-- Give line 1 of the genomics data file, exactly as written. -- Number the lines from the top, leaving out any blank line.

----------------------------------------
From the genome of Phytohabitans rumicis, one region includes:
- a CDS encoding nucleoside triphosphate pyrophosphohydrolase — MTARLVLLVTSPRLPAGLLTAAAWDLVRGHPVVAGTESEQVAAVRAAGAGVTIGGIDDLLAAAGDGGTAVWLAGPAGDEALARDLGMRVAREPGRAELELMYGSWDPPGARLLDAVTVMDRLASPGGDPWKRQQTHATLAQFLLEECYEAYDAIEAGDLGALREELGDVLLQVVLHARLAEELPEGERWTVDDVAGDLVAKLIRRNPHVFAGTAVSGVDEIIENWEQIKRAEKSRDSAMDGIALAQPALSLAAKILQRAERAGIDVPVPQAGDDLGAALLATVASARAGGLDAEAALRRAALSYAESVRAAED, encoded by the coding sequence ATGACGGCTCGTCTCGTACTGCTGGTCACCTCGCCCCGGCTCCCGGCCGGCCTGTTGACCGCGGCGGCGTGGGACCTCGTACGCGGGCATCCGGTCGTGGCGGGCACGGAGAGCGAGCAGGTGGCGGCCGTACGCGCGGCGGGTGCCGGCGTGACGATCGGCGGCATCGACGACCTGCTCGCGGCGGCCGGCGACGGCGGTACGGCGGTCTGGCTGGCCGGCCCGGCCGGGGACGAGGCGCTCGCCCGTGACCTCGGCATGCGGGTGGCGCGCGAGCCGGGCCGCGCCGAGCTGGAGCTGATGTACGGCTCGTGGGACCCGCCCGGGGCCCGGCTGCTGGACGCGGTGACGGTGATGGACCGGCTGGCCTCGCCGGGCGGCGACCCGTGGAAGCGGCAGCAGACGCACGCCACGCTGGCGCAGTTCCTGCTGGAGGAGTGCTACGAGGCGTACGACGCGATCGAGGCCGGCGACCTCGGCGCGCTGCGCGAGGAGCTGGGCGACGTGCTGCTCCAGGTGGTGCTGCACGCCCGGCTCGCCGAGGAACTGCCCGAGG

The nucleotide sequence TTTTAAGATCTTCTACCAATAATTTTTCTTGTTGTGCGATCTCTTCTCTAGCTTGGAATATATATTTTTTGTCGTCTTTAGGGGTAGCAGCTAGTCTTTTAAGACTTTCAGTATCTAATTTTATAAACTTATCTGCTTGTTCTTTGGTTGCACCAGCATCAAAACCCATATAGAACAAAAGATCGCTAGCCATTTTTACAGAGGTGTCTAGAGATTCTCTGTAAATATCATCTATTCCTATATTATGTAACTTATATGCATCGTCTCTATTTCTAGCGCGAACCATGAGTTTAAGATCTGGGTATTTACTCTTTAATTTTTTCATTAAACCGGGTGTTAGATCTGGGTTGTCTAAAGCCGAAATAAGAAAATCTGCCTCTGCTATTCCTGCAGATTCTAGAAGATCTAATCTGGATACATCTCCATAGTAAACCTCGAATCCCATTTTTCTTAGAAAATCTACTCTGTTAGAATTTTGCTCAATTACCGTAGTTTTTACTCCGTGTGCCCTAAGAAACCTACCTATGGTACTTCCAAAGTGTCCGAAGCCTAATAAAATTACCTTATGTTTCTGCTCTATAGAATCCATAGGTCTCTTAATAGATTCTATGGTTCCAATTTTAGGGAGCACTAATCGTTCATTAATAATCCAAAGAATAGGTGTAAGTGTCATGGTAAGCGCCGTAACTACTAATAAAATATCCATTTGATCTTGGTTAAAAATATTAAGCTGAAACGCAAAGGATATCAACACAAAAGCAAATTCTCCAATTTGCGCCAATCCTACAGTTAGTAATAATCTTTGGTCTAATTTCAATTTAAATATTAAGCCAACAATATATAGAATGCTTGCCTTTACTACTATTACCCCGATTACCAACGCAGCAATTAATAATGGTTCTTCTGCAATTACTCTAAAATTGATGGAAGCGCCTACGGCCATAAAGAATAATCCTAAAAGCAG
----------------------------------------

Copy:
From the genome of Phytohabitans rumicis, one region includes: